Additive Manufacturing Strategies

Programmable Filament: Multicolor & Multimaterial 3D Printing with No Hardware Upgrades

ST Medical Devices

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Most of us still get excited about the opportunity to cast aside single-color fused filament fabrication (FFF) and explore the potential of multi-colored, multi-material printing, typically reserved for higher end binder jet and inkjet technologies. While historically a more challenging and complex technology, multi-color printing often allows the user more opportunities with add-on hardware.

As always, accessibility and affordability are what really allow new hardware, software, and materials to catch on. With this in mind, a research team from the Computer Science and Engineering Department at Texas A&M University (working also with researchers from Japan) has developed an interactive system for 3D printing with multiple colors and multiple materials using a single printhead—and without any hardware updates necessary.

Programmable Filament works with existing 3D printers, splicing multiple filament segments into a single thread. The process begins by simply printing a new strand of filament made up of varying existing strands of filaments. This new multicolored, multi-material wire of filament can then be used to print a multicolored, multi-material object. The technique is meant to work with less expensive FDM single-nozzle 3D printers, and is “built upon computational analysis and experiments,” as outlined in “Programmable Filament: Printed Filaments for Multi-material 3D Printing.”

Programmable Filament is a novel 3D printing technique that enables users to 3D print an object with multiple materials using an FDM printer without any hardware modification. (From left to right) First, users generate a filament that contains multiple materials, to feed into the extruder, then 3D print an object in full color.

While many may find this reminiscent of the Palette technology with open-source software released by Mosaic Manufacturing in 2018, here the researchers explained that they were inspired by DasMia, an Instructables user innovating with a thin, wire-like filament:

“… we expand on the concept to fabricate a programmable filament connecting several segments of various materials into a single filament based on the user’s specifications (referred to as printed filament). We demonstrate that the printed filament can be used in the same way as a conventional filament, i.e., extruded through a standard nozzle, requiring no hardware modification.”

While DasMia focused on producing a pretty awesome-looking rainbow filament and Mosaic offers a variety of ways for users to innovate after upgrading their systems and relying on Canvas Hub for support, Programmable Filament is meant to streamline previous challenges found in dual printing, cutting down on shifting and mixing of colors and materials between segments. Their goal is also to present more options to users, overriding some of the limiting factors of previous technology and methods. This also reverses more common but less effective techniques focusing on post-processing with brushing and painting. With pre-processing of filament, the printer does the work in the fabrication of multi-faceted items.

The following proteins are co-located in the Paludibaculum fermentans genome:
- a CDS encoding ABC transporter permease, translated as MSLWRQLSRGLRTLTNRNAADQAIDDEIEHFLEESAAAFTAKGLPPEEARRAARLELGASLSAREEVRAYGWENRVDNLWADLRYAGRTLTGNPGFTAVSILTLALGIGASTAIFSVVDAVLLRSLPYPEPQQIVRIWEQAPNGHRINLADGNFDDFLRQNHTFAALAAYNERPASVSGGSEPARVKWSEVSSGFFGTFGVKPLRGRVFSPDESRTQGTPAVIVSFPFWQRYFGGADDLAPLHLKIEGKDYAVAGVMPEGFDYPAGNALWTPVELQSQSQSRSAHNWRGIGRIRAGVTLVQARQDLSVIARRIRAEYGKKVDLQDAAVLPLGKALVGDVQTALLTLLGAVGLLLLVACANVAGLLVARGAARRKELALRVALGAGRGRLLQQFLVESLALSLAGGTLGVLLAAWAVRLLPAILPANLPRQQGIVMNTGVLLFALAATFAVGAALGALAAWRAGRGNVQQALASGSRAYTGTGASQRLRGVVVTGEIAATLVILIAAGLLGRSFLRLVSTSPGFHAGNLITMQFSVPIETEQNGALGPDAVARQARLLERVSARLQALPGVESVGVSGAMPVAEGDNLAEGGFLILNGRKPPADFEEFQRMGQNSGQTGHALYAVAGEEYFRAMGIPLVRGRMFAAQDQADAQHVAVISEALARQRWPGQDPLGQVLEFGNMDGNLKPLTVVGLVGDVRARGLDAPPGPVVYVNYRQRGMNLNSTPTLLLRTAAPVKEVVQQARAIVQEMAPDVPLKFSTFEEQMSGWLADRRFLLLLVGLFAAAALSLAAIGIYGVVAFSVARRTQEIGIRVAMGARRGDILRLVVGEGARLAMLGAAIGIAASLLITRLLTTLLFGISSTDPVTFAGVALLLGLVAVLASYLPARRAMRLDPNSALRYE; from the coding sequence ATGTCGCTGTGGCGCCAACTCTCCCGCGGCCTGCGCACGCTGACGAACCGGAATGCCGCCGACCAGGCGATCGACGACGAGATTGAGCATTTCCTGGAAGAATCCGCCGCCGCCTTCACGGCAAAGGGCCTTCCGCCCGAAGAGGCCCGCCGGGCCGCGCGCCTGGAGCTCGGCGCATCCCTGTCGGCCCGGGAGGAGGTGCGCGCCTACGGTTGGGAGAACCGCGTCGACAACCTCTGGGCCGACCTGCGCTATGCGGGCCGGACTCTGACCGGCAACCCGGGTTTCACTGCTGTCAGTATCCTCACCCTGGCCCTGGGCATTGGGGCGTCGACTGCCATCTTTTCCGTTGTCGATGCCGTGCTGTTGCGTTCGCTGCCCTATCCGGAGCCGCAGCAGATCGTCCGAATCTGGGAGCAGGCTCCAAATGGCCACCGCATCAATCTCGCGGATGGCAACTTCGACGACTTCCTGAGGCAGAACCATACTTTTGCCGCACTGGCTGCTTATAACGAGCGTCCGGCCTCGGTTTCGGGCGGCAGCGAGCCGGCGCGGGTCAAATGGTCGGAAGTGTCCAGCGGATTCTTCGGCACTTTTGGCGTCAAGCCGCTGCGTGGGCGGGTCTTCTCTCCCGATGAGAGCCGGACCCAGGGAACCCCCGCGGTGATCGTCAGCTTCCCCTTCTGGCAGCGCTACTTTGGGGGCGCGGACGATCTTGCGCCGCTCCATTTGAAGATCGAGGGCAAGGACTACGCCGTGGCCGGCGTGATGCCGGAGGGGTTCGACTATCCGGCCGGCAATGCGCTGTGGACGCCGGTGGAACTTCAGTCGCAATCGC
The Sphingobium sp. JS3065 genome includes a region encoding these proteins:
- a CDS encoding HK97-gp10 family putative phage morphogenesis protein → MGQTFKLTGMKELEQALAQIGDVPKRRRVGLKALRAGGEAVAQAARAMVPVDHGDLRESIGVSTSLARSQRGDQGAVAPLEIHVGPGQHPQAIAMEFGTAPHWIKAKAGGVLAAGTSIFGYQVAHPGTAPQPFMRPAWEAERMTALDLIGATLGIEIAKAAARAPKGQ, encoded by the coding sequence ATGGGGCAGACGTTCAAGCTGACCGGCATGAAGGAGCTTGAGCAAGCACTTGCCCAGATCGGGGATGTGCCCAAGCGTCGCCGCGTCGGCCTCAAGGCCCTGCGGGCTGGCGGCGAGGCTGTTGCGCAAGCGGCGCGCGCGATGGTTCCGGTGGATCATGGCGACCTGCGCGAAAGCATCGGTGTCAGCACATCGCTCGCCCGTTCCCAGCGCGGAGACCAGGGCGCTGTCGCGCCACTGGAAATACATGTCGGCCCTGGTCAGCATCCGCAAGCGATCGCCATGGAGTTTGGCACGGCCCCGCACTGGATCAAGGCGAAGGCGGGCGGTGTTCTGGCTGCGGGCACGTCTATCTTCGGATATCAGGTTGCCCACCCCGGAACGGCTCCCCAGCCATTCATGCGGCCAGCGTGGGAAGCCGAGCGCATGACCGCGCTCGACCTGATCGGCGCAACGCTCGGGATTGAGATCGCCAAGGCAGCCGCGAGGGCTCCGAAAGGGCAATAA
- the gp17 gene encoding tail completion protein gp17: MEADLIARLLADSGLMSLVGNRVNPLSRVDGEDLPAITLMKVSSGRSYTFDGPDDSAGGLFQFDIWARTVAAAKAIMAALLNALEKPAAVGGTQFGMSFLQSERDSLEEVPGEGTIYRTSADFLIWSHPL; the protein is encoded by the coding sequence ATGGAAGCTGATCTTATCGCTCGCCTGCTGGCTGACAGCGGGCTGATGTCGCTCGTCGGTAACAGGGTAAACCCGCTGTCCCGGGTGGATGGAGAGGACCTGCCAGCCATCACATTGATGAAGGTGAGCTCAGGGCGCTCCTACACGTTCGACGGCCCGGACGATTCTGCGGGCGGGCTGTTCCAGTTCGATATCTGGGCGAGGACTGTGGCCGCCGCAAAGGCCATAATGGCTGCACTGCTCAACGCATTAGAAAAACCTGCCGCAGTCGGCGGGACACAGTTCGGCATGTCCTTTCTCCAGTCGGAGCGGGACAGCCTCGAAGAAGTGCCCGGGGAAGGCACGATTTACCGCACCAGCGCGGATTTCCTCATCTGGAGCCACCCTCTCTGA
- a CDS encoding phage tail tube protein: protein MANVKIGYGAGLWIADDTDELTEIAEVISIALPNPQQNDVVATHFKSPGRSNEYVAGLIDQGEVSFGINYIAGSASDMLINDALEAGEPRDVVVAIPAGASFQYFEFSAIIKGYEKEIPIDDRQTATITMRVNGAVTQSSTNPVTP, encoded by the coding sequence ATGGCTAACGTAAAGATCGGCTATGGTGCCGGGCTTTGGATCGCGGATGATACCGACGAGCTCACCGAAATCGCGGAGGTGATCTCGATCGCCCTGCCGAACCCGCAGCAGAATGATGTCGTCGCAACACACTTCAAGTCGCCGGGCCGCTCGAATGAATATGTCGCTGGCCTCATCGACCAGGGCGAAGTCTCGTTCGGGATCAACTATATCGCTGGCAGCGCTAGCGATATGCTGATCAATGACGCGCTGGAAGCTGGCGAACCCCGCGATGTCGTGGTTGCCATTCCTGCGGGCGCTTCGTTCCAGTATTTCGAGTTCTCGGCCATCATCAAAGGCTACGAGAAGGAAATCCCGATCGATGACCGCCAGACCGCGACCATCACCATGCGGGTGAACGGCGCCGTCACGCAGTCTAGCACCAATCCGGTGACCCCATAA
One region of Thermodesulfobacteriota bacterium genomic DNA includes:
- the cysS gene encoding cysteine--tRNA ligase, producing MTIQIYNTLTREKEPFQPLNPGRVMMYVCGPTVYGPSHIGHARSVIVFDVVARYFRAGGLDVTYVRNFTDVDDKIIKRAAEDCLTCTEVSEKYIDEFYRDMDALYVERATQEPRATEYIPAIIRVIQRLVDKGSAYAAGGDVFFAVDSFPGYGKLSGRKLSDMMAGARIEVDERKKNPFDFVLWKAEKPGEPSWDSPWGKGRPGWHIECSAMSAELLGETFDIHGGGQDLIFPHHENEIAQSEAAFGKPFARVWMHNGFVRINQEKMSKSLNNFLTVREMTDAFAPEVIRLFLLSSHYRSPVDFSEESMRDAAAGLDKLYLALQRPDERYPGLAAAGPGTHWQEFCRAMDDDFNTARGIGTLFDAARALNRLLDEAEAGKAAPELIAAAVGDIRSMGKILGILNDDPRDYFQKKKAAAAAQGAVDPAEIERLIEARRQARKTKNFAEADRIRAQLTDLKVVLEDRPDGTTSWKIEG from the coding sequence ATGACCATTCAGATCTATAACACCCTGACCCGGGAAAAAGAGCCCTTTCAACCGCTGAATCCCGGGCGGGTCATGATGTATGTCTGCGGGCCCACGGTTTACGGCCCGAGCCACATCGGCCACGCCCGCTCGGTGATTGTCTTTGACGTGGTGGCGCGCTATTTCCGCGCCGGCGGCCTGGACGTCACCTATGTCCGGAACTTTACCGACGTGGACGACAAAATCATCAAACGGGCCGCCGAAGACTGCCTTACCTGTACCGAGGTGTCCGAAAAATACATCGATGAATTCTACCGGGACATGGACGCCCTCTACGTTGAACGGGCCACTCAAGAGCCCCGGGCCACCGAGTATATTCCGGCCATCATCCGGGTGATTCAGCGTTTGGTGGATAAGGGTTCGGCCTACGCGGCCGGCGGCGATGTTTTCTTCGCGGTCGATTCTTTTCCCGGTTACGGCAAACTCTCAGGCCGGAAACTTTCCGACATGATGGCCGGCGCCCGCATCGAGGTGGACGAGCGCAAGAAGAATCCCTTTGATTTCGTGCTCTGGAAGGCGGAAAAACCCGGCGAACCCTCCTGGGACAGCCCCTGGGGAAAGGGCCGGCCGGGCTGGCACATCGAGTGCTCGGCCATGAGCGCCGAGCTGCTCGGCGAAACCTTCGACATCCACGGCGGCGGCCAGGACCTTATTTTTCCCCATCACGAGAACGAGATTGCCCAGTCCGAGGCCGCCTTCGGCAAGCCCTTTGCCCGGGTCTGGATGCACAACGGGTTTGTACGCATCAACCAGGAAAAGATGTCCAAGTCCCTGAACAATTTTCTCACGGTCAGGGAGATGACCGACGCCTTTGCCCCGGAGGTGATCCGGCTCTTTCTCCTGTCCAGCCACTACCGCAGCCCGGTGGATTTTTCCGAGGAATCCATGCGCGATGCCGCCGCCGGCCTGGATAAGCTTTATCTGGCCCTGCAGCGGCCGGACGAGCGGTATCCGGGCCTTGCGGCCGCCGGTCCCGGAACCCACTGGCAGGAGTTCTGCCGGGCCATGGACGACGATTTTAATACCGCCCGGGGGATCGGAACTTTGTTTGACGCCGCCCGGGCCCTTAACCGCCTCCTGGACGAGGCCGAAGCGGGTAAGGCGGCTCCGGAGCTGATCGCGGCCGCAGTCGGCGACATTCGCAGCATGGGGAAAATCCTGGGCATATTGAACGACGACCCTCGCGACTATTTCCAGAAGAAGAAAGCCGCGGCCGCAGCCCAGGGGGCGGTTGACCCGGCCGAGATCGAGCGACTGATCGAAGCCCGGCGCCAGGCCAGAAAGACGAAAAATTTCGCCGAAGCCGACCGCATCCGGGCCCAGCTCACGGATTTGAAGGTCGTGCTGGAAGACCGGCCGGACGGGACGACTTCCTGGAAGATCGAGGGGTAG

Printing procedure of a filament: (a) Printing starts with one color, (b) it pauses upon completion of printing all segments, allowing the user to change the material. (c-d) The 3D printer prints the remaining segments avoiding collision with prior segments, (e) then prints stitches to join adjacent segments.

Upon splicing together segments to create one filament, a long spiral is produced. The authors claim that this can be used just like standard 3D printing filaments. As a programmable filament, however, the material can be fine-tuned for required characteristics like thickness, roundness, and more. Users are able to manipulate the printing path accordingly, establishing how much material is needed for printing segments, as well as the length of the spiral.

An exemplary printed filament and object printed using it: The layers of (a) and (b) are printed in the same segment length (200 mm), but appear with different layer counts.

While this process offers new opportunity for users, the implications for the future of filaments is vast in terms of the ability to produce on-demand materials that can be programmed and customized in extreme detail.

“In this future filament supply-chain, the customer and manufacturer can also closely work together, empowering the potential for manufacturers to become aware of the emerging needs in producing new materials for mass manufacturing,” explained the researchers.

This work has been accepted for the ACM UIST 20 conference, held from October 20-23, 2020. Find out more about the HCI (human-computer interaction) virtual event here.

[Source / Images: “Programmable Filament: Printed Filaments for Multi-material 3D Printing”]

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